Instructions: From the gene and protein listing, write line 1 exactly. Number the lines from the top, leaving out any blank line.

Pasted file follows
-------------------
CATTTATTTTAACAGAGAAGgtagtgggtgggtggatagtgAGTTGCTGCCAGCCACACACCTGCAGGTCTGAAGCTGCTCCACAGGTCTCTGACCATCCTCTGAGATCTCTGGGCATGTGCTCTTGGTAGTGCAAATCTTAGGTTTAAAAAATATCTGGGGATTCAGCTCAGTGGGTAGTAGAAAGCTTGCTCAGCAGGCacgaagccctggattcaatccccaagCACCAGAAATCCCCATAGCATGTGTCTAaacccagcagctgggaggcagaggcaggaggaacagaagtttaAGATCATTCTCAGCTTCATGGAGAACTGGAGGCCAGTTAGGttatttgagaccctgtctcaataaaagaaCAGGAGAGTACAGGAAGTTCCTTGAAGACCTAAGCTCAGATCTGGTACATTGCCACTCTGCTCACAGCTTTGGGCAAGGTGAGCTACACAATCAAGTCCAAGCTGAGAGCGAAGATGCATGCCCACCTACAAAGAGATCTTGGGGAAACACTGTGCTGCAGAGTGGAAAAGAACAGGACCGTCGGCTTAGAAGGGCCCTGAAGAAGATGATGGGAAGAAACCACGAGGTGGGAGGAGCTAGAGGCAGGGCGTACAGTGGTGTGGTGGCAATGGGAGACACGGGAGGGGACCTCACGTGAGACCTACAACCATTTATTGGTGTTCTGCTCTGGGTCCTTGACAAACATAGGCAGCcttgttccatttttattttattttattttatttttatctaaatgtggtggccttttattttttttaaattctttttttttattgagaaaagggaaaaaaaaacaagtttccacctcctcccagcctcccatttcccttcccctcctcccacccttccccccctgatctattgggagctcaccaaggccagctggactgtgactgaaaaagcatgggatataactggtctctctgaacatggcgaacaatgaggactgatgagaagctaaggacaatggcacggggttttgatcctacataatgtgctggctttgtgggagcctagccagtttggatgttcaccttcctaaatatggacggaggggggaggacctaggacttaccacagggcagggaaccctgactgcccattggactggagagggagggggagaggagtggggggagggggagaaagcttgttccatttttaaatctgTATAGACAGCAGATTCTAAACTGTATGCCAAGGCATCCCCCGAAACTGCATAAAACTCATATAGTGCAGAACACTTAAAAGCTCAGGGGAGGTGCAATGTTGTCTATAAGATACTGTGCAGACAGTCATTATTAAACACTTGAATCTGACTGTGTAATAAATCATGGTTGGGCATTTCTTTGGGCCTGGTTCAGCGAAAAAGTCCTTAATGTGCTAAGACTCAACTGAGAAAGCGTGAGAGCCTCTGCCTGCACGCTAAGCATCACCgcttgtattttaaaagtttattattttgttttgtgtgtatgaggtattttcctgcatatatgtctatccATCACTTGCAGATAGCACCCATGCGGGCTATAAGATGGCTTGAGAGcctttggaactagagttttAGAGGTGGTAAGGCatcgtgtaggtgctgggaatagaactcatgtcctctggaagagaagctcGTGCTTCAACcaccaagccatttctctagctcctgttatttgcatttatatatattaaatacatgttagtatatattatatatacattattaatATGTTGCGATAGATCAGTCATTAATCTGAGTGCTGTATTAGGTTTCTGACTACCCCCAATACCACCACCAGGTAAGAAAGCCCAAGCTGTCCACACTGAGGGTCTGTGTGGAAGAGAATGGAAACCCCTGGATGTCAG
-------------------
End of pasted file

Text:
CATTTATTTTAACAGAGAAGgtagtgggtgggtggatagtgAGTTGCTGCCAGCCACACACCTGCAGGTCTGAAGCTGCTCCACAGGTCTCTGACCATCCTCTGAGATCTCTGGGCATGTGCTCTTGGTAGTGCAAATCTTAGGTTTAAAAAATATCTGGGGATTCAGCTCAGTGGGTAGTAGAAAGCTTGCTCAGCAGGCacgaagccctggattcaatccccaagCACCAGAAATCCCCATAGCATGTGTCTAaacccagcagctgggaggcagaggcaggaggaacagaagtttaAGATCATTCTCAGCTTCATGGAGAACTGGAGGCCAGTTAGGttatttgagaccctgtctcaataaaagaaCAGGAGAGTACAGGAAGTTCCTTGAAGACCTAAGCTCAGATCTGGTACATTGCCACTCTGCTCACAGCTTTGGGCAAGGTGAGCTACACAATCAAGTCCAAGCTGAGAGCGAAGATGCATGCCCACCTACAAAGAGATCTTGGGGAAACACTGTGCTGCAGAGTGGAAAAGAACAGGACCGTCGGCTTAGAAGGGCCCTGAAGAAGATGATGGGAAGAAACCACGAGGTGGGAGGAGCTAGAGGCAGGGCGTACAGTGGTGTGGTGGCAATGGGAGACACGGGAGGGGACCTCACGTGAGACCTACAACCATTTATTGGTGTTCTGCTCTGGGTCCTTGACAAACATAGGCAGCcttgttccatttttattttattttattttatttttatctaaatgtggtggccttttattttttttaaattctttttttttattgagaaaagggaaaaaaaaacaagtttccacctcctcccagcctcccatttcccttcccctcctcccacccttccccccctgatctattgggagctcaccaaggccagctggactgtgactgaaaaagcatgggatataactggtctctctgaacatggcgaacaatgaggactgatgagaagctaaggacaatggcacggggttttgatcctacataatgtgctggctttgtgggagcctagccagtttggatgttcaccttcctaaatatggacggaggggggaggacctaggacttaccacagggcagggaaccctgactgcccattggactggagagggagggggagaggagtggggggagggggagaaagcttgttccatttttaaatctgTATAGACAGCAGATTCTAAACTGTATGCCAAGGCATCCCCCGAAACTGCATAAAACTCATATAGTGCAGAACACTTAAAAGCTCAGGGGAGGTGCAATGTTGTCTATAAGATACTGTGCAGACAGTCATTATTAAACACTTGAATCTGACTGTGTAATAAATCATGGTTGGGCATTTCTTTGGGCCTGGTTCAGCGAAAAAGTCCTTAATGTGCTAAGACTCAACTGAGAAAGCGTGAGAGCCTCTGCCTGCACGCTAAGCATCACCgcttgtattttaaaagtttattattttgttttgtgtgtatgaggtattttcctgcatatatgtctatccATCACTTGCAGATAGCACCCATGCGGGCTATAAGATGGCTTGAGAGcctttggaactagagttttAGAGGTGGTAAGGCatcgtgtaggtgctgggaatagaactcatgtcctctggaagagaagctcGTGCTTCAACcaccaagccatttctctagctcctgttatttgcatttatatatattaaatacatgttagtatatattatatatacattattaatATGTTGCGATAGATCAGTCATTAATCTGAGTGCTGTATTAGGTTTCTGACTACCCCCAATACCACCACCAGGTAAGAAAGCCCAAGCTGTCCACACTGAGGGTCTGTGTGGAAGAGAATGGAAACCCCTGGATGTCAG